by Paul Hong, News Reporter, & Sarah Wei, News Editor
graphic by Angus Nichols
Advanced Placement (AP) tests, taking place between May 3 and June 11, are in the midst of being administered for the 2020-2021 school year.
Tests were offered both digitally and in person on paper, with the exception of Music Theory and world language exams, which were only available in person. The College Board introduced online testing in the 2019-2020 school year as a result of the pandemic, taking months to develop a downloadable testing application to ensure security during exams. For years prior, tests had only been available in person.
The online and in-person tests differed in sectional composition as well as in question styles.
Junior AP U.S. History (APUSH) student Shanae Venter said that she felt unprepared for the digital exam.
“I had done a variety of short-answer question practices on AP Classroom … and I felt that the wording of the questions on the actual exam were unlike those of the practices,” she said. “Also, with being unable to go back and forth, it made the new format of questions harder to adapt to.”
Though students were registered for a total of nearly 1400 exams, in the first nine days of testing, only 64 students tested in the building, AP Testing Coordinator Mary Ann Price said. She said that although the total number of registered tests was comparable to previous years, an atypical amount got canceled as the test dates drew closer.
“The biggest difference this year is the number of canceled exams — students have canceled about 500 exams,” she said. “Prior to 2020, students might have canceled 50 to 100 exams in total.”
To account for turbulence in student’s lives and the stress load of AP tests, the College Board offered full refunds for canceled tests for the first time in history.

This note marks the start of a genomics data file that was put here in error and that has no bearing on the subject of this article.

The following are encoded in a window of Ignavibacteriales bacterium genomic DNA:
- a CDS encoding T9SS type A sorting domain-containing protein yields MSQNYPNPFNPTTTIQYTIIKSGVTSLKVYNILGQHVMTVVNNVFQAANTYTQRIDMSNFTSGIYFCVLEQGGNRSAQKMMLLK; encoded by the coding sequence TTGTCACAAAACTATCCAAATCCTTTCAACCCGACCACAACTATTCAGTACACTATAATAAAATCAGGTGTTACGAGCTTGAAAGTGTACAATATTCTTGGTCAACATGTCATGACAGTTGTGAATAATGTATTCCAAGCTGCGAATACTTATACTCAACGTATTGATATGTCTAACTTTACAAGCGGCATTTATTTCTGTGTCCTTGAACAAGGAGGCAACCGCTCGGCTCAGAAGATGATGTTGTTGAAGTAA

Junior AP Chemistry student Jessie Traxler said that the refund policy allowed for flexibility and hopes that it will continue.
In preparation for the test, teachers, including AP French teacher Deborah Hahn, said that they grappled with challenges trying to adapt to constant changes in South’s schedule and College Board’s testing format.
“I had less time to prepare my AP students due to many factors [such as] the later start to our school year, the continual need to pivot as our learning model fluctuated and the decision to limit out-of-school required assignments,” Hahn said.
AP Chemistry teacher Marianne McChesney said that she had to adjust her teaching style to prepare her students for digital testing.
“Test prep this year has included more practice using AP Classroom online progress checks so that students could get used to the online format. Entering responses on the computer is different from writing on paper because of all the special formatting involved in making chemical equations and chemical structures,” she said. “These changes in test prep help students become more familiar and confident in their ability to perform well on exam day.”
Students, like Junior MJ Kim, who took the APUSH exam, felt the pandemic’s effects on their learning. Kim said that he had trouble staying concentrated while attending school online.
“The disadvantages of online learning is that it is really easy to lose focus, and while it’s very comfortable, I would have learned a lot more in person,” he said.
Traxler said in-person preparations for exams could have been more valuable and is disappointed to have missed out this year.
“Studying for my tests has been alright, but I definitely miss study groups. Voice calls and messaging are great, but it’s not the same as studying in person with a group of friends,” she said.
Through the various challenges of online preparation, Hahn said that her students have learned and grown throughout the year.
“Most students felt very positive about their experience … they were challenged and exposed to new ideas and ways of thinking,” she said. “That, to me, is the true definition of a successful year.”